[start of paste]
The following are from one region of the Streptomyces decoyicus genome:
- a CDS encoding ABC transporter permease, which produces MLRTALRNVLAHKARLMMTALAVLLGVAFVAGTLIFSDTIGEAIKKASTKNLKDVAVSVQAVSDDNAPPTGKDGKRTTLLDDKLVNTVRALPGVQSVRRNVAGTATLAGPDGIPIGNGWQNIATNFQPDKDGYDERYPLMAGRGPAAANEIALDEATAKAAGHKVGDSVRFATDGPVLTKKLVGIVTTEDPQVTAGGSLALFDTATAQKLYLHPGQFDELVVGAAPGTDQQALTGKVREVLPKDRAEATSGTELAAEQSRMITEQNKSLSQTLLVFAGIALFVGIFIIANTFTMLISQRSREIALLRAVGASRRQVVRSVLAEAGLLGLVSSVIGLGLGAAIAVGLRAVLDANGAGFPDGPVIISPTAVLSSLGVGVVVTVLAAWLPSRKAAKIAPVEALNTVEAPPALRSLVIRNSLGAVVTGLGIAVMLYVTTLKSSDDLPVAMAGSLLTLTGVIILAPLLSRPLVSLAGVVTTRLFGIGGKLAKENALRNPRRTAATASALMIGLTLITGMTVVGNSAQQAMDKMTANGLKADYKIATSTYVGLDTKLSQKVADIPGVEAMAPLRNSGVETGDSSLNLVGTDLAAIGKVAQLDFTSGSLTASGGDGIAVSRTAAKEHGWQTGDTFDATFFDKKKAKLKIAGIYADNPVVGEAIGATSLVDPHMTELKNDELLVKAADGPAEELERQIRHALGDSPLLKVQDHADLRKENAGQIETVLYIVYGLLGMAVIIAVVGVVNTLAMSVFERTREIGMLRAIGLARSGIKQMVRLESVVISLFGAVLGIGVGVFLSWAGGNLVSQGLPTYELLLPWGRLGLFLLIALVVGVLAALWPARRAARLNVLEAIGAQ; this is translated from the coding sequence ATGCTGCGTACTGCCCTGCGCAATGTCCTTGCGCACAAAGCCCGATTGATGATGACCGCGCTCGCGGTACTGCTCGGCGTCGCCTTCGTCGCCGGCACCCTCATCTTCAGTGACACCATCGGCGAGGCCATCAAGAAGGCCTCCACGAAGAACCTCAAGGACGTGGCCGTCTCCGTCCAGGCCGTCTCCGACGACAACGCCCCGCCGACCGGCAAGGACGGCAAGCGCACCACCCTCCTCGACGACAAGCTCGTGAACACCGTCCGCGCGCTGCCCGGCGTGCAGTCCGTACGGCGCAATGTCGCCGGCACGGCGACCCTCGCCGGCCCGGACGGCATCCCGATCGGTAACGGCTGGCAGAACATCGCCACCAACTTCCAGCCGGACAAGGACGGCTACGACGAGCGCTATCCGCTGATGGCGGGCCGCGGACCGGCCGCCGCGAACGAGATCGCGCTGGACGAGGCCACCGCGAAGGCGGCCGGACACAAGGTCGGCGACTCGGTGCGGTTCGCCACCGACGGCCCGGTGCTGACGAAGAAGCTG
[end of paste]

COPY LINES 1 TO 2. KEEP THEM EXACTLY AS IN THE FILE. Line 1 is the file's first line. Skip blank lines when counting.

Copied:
The following are from one region of the Streptomyces decoyicus genome:
- a CDS encoding ABC transporter permease, which produces MLRTALRNVLAHKARLMMTALAVLLGVAFVAGTLIFSDTIGEAIKKASTKNLKDVAVSVQAVSDDNAPPTGKDGKRTTLLDDKLVNTVRALPGVQSVRRNVAGTATLAGPDGIPIGNGWQNIATNFQPDKDGYDERYPLMAGRGPAAANEIALDEATAKAAGHKVGDSVRFATDGPVLTKKLVGIVTTEDPQVTAGGSLALFDTATAQKLYLHPGQFDELVVGAAPGTDQQALTGKVREVLPKDRAEATSGTELAAEQSRMITEQNKSLSQTLLVFAGIALFVGIFIIANTFTMLISQRSREIALLRAVGASRRQVVRSVLAEAGLLGLVSSVIGLGLGAAIAVGLRAVLDANGAGFPDGPVIISPTAVLSSLGVGVVVTVLAAWLPSRKAAKIAPVEALNTVEAPPALRSLVIRNSLGAVVTGLGIAVMLYVTTLKSSDDLPVAMAGSLLTLTGVIILAPLLSRPLVSLAGVVTTRLFGIGGKLAKENALRNPRRTAATASALMIGLTLITGMTVVGNSAQQAMDKMTANGLKADYKIATSTYVGLDTKLSQKVADIPGVEAMAPLRNSGVETGDSSLNLVGTDLAAIGKVAQLDFTSGSLTASGGDGIAVSRTAAKEHGWQTGDTFDATFFDKKKAKLKIAGIYADNPVVGEAIGATSLVDPHMTELKNDELLVKAADGPAEELERQIRHALGDSPLLKVQDHADLRKENAGQIETVLYIVYGLLGMAVIIAVVGVVNTLAMSVFERTREIGMLRAIGLARSGIKQMVRLESVVISLFGAVLGIGVGVFLSWAGGNLVSQGLPTYELLLPWGRLGLFLLIALVVGVLAALWPARRAARLNVLEAIGAQ; this is translated from the coding sequence ATGCTGCGTACTGCCCTGCGCAATGTCCTTGCGCACAAAGCCCGATTGATGATGACCGCGCTCGCGGTACTGCTCGGCGTCGCCTTCGTCGCCGGCACCCTCATCTTCAGTGACACCATCGGCGAGGCCATCAAGAAGGCCTCCACGAAGAACCTCAAGGACGTGGCCGTCTCCGTCCAGGCCGTCTCCGACGACAACGCCCCGCCGACCGGCAAGGACGGCAAGCGCACCACCCTCCTCGACGACAAGCTCGTGAACACCGTCCGCGCGCTGCCCGGCGTGCAGTCCGTACGGCGCAATGTCGCCGGCACGGCGACCCTCGCCGGCCCGGACGGCATCCCGATCGGTAACGGCTGGCAGAACATCGCCACCAACTTCCAGCCGGACAAGGACGGCTACGACGAGCGCTATCCGCTGATGGCGGGCCGCGGACCGGCCGCCGCGAACGAGATCGCGCTGGACGAGGCCACCGCGAAGGCGGCCGGACACAAGGTCGGCGACTCGGTGCGGTTCGCCACCGACGGCCCGGTGCTGACGAAGAAGCTG